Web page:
Ronaiah Tuiasosopo has said he fell in love with Manti Te'o and that all his energy went into pretending to be the woman the Notre Dame linebacker came to know as Lennay Kekua.
Tuiasosopo, the mastermind of the elaborate hoax, spoke publicly for the first time in an interview with Dr. Phil Mc-Graw for the "Dr. Phil Show," the first part of which aired Thursday.
Tuiasosopo said Te'o, a Punahou School graduate, knew nothing of the scam. Tuiasosopo also said he doesn't believe Te'o ever suspected Kekua was fake.
"He had no involvement," Tuiasosopo said of the 2012 Heisman Trophy runner-up. "He did not know anything."
Tuiasosopo said he built the online persona of Kekua, a nonexistent woman who Te'o said he fell in love with despite never meeting in person. Tuiasosopo then killed off the character in September.
"I pretty much had this escape of Lennay and this was where my heart had pretty much invested, not just time, but all of my energy went into this," Tuiasosopo said.
He said he felt Kekua was a part of him, and grew feelings and emotions for Te'o that he could not control. He acknowledged that the hoax was cruel, but said it was never intended as a joke and that he got no financial gain from it.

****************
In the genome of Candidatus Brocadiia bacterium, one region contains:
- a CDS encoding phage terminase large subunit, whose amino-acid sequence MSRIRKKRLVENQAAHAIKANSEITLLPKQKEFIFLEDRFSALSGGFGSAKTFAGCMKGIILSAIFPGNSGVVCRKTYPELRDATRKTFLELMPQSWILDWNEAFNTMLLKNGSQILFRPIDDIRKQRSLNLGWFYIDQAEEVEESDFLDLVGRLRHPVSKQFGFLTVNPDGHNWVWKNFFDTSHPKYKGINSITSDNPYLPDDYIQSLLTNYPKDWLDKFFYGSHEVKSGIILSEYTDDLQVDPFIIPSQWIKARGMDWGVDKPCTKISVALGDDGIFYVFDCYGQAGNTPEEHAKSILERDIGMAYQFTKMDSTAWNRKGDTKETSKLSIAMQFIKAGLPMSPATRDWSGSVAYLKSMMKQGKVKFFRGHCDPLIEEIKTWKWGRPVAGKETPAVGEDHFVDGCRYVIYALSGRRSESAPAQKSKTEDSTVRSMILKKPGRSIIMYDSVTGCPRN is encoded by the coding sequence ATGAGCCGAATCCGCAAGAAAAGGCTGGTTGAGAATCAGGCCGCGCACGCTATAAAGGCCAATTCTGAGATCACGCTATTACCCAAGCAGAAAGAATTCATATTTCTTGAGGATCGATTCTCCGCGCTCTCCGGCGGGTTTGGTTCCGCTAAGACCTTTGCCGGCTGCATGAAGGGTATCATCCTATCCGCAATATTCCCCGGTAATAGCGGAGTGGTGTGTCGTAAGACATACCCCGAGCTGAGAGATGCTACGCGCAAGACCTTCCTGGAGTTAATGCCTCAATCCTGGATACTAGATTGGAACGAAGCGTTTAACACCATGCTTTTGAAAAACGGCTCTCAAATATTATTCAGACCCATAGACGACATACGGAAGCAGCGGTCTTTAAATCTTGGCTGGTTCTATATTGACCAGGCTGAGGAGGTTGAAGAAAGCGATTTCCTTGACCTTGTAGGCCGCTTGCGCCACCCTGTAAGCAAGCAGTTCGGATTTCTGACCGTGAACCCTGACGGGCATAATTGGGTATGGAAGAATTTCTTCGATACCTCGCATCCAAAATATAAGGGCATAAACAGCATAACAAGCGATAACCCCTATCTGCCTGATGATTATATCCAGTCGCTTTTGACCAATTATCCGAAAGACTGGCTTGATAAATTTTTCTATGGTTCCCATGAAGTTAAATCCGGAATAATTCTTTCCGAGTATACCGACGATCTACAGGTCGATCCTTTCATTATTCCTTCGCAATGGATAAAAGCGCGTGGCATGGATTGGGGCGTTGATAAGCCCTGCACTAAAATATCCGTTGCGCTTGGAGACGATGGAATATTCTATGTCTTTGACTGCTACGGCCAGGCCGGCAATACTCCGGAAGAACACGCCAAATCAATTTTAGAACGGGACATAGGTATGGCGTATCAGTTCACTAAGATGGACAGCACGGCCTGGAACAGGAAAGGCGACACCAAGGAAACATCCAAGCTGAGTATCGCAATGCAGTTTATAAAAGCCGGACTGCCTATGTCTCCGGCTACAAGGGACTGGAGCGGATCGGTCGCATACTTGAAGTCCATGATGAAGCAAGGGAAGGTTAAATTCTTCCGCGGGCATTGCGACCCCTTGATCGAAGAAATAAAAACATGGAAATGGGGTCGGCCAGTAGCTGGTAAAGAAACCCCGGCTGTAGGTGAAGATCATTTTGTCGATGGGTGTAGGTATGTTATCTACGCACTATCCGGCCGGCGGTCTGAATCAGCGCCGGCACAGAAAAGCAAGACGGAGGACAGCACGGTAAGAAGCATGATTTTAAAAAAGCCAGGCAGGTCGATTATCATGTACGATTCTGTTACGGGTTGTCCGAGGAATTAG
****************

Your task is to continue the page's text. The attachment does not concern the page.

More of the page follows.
"As twisted and confusing as it may be, yeah, I cared for this person," he said, referring to Te'o. "I did all that I could to help this person become a better person, even though I wasn't getting nothing out of it."
Tuiasosopo said he performed the voice of Kekua but initially refused to recreate it when pressed by McGraw. He eventually agreed to do the voice behind a privacy screen, something McGraw promised to show during part two of the interview today.
Te'o has denied any involvement from the beginning, and Notre Dame said an investigation of the player's claims backed up his story.
Tuiasosopo said he felt Te'o became a better person as a result of the relationship.
"If you really look at all his interviews, he felt that," he said. "When he was under the understanding that he lost her, he realized all the good that Lennay had done for him."
Through a spokesman, the Te'o family declined comment.
Tuiasosopo said he decided to confess to Te'o earlier this month as the hoax was unraveling because he felt he could not go any further with his own life until the truth was out.
"You've heard of recovering drug addicts? It takes a lot of courage to stand and say that," he said "To recover from homosexuality and this type of thing. Not only that, coming back to your real life, as hard as a task as that is I'm going to do all that I can to live right."
McGraw said that statement bothered him.
"I hope it's a pressure you don't put on yourself," he said.
Tuiasosopo said he killed the Kekua character on the day Te'o learned his grandmother died, following an argument with the football star.
Te'o had told Kekua he did not need her, Tuiasosopo said.
"It hurt me," he said. "It hit me like a brick wall. I was like, 'Whoa, I've given so much into this.' And I realized right then in that moment, that I poured so much into Lennay, that I myself was getting nothing, and look what I was left with."